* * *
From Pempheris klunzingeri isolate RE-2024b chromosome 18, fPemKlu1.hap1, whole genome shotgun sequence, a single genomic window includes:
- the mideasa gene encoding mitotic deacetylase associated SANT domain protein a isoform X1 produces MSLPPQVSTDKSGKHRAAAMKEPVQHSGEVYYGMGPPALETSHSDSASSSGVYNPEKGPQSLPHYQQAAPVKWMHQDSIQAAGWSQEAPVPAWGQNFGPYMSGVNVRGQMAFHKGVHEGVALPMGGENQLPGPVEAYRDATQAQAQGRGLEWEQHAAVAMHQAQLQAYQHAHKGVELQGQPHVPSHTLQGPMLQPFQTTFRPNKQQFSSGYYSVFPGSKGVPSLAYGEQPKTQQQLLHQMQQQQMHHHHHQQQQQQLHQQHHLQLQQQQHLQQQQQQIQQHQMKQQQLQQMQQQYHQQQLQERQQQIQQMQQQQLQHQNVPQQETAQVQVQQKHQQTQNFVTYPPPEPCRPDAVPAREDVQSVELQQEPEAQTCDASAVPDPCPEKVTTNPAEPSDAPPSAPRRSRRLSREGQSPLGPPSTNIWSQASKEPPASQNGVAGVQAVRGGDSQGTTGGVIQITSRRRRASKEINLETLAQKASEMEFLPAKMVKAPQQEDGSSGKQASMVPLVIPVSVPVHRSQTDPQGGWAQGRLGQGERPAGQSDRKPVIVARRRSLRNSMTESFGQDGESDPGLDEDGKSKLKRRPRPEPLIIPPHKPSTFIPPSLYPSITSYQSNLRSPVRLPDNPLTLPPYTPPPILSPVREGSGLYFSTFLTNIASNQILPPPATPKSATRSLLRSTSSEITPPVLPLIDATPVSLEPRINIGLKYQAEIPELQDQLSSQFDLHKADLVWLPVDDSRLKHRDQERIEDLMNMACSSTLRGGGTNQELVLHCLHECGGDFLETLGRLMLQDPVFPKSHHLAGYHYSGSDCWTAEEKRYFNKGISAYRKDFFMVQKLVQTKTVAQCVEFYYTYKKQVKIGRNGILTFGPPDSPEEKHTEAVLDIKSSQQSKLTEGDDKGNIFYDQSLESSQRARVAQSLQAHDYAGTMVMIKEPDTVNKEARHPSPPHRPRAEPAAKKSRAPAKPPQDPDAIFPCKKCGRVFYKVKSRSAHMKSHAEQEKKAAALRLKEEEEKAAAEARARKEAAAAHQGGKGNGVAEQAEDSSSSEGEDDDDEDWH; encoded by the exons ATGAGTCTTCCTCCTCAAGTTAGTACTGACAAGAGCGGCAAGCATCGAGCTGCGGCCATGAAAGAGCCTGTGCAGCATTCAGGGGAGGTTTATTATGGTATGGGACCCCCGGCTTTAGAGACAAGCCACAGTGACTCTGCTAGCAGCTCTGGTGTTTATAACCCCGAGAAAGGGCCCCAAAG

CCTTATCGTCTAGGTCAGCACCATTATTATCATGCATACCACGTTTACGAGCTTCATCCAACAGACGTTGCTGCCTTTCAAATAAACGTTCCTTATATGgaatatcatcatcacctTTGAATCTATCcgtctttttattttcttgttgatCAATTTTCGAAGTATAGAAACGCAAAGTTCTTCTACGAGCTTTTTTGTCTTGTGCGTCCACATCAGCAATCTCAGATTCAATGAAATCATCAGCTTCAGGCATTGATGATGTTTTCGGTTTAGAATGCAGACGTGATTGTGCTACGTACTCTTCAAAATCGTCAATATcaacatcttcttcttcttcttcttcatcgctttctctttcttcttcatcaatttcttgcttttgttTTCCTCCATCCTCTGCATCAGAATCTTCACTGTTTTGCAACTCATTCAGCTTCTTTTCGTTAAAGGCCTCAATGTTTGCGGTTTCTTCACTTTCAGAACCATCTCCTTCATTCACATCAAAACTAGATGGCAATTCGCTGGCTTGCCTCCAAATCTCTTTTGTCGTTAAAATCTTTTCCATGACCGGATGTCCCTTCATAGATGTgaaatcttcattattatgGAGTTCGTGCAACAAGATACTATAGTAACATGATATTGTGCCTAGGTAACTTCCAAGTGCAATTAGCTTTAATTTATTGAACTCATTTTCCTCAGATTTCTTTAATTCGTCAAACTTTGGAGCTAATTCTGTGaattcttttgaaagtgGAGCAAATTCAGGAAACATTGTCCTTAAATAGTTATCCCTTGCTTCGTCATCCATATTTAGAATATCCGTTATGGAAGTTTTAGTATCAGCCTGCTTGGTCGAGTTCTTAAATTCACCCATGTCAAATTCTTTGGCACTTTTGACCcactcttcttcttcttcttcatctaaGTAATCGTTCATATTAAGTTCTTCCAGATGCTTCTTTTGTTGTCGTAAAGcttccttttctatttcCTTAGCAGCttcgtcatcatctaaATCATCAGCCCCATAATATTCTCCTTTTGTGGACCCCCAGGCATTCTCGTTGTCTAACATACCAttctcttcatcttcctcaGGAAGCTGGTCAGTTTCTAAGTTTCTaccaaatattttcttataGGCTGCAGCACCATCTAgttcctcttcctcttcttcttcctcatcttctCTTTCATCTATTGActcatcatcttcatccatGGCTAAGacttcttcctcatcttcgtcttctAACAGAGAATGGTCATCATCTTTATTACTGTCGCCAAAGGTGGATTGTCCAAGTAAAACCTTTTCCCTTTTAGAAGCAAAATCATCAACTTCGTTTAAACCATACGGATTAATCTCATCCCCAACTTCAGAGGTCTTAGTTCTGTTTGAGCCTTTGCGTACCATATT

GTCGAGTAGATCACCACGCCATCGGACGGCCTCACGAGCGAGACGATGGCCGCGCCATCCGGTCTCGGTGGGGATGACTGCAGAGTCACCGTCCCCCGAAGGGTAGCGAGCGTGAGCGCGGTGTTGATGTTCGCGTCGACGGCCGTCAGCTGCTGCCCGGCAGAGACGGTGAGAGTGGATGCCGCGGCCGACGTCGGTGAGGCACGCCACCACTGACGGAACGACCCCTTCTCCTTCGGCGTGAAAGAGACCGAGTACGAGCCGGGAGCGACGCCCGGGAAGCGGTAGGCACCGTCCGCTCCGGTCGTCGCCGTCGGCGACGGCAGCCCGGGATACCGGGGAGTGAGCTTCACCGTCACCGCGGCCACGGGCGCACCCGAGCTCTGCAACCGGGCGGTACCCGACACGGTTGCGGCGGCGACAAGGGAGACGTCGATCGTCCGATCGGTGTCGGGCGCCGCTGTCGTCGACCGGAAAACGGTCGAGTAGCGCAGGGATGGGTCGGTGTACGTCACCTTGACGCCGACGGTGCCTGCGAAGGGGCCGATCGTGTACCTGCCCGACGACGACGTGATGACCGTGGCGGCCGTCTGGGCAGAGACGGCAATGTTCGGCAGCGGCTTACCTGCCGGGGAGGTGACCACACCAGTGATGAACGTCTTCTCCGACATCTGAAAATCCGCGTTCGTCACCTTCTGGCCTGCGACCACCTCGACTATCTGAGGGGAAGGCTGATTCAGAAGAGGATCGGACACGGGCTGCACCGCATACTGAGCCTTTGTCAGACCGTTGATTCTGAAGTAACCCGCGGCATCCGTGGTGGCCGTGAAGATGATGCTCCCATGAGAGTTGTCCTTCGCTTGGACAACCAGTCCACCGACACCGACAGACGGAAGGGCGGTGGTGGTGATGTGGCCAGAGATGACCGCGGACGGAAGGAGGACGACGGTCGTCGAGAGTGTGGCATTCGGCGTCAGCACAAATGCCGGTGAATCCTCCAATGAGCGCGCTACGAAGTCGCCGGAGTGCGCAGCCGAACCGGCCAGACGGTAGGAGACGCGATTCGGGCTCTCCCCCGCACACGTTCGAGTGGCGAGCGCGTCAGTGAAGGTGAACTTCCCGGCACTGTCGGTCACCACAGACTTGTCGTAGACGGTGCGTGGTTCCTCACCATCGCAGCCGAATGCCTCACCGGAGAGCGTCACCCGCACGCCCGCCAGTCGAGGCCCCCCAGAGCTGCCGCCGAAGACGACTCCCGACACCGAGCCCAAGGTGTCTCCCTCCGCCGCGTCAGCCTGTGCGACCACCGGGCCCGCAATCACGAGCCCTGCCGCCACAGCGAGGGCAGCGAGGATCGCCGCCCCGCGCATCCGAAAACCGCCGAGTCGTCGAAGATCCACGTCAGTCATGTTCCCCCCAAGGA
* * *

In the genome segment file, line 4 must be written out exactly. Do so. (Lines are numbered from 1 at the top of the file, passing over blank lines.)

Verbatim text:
GTCGAGTAGATCACCACGCCATCGGACGGCCTCACGAGCGAGACGATGGCCGCGCCATCCGGTCTCGGTGGGGATGACTGCAGAGTCACCGTCCCCCGAAGGGTAGCGAGCGTGAGCGCGGTGTTGATGTTCGCGTCGACGGCCGTCAGCTGCTGCCCGGCAGAGACGGTGAGAGTGGATGCCGCGGCCGACGTCGGTGAGGCACGCCACCACTGACGGAACGACCCCTTCTCCTTCGGCGTGAAAGAGACCGAGTACGAGCCGGGAGCGACGCCCGGGAAGCGGTAGGCACCGTCCGCTCCGGTCGTCGCCGTCGGCGACGGCAGCCCGGGATACCGGGGAGTGAGCTTCACCGTCACCGCGGCCACGGGCGCACCCGAGCTCTGCAACCGGGCGGTACCCGACACGGTTGCGGCGGCGACAAGGGAGACGTCGATCGTCCGATCGGTGTCGGGCGCCGCTGTCGTCGACCGGAAAACGGTCGAGTAGCGCAGGGATGGGTCGGTGTACGTCACCTTGACGCCGACGGTGCCTGCGAAGGGGCCGATCGTGTACCTGCCCGACGACGACGTGATGACCGTGGCGGCCGTCTGGGCAGAGACGGCAATGTTCGGCAGCGGCTTACCTGCCGGGGAGGTGACCACACCAGTGATGAACGTCTTCTCCGACATCTGAAAATCCGCGTTCGTCACCTTCTGGCCTGCGACCACCTCGACTATCTGAGGGGAAGGCTGATTCAGAAGAGGATCGGACACGGGCTGCACCGCATACTGAGCCTTTGTCAGACCGTTGATTCTGAAGTAACCCGCGGCATCCGTGGTGGCCGTGAAGATGATGCTCCCATGAGAGTTGTCCTTCGCTTGGACAACCAGTCCACCGACACCGACAGACGGAAGGGCGGTGGTGGTGATGTGGCCAGAGATGACCGCGGACGGAAGGAGGACGACGGTCGTCGAGAGTGTGGCATTCGGCGTCAGCACAAATGCCGGTGAATCCTCCAATGAGCGCGCTACGAAGTCGCCGGAGTGCGCAGCCGAACCGGCCAGACGGTAGGAGACGCGATTCGGGCTCTCCCCCGCACACGTTCGAGTGGCGAGCGCGTCAGTGAAGGTGAACTTCCCGGCACTGTCGGTCACCACAGACTTGTCGTAGACGGTGCGTGGTTCCTCACCATCGCAGCCGAATGCCTCACCGGAGAGCGTCACCCGCACGCCCGCCAGTCGAGGCCCCCCAGAGCTGCCGCCGAAGACGACTCCCGACACCGAGCCCAAGGTGTCTCCCTCCGCCGCGTCAGCCTGTGCGACCACCGGGCCCGCAATCACGAGCCCTGCCGCCACAGCGAGGGCAGCGAGGATCGCCGCCCCGCGCATCCGAAAACCGCCGAGTCGTCGAAGATCCACGTCAGTCATGTTCCCCCCAAGGA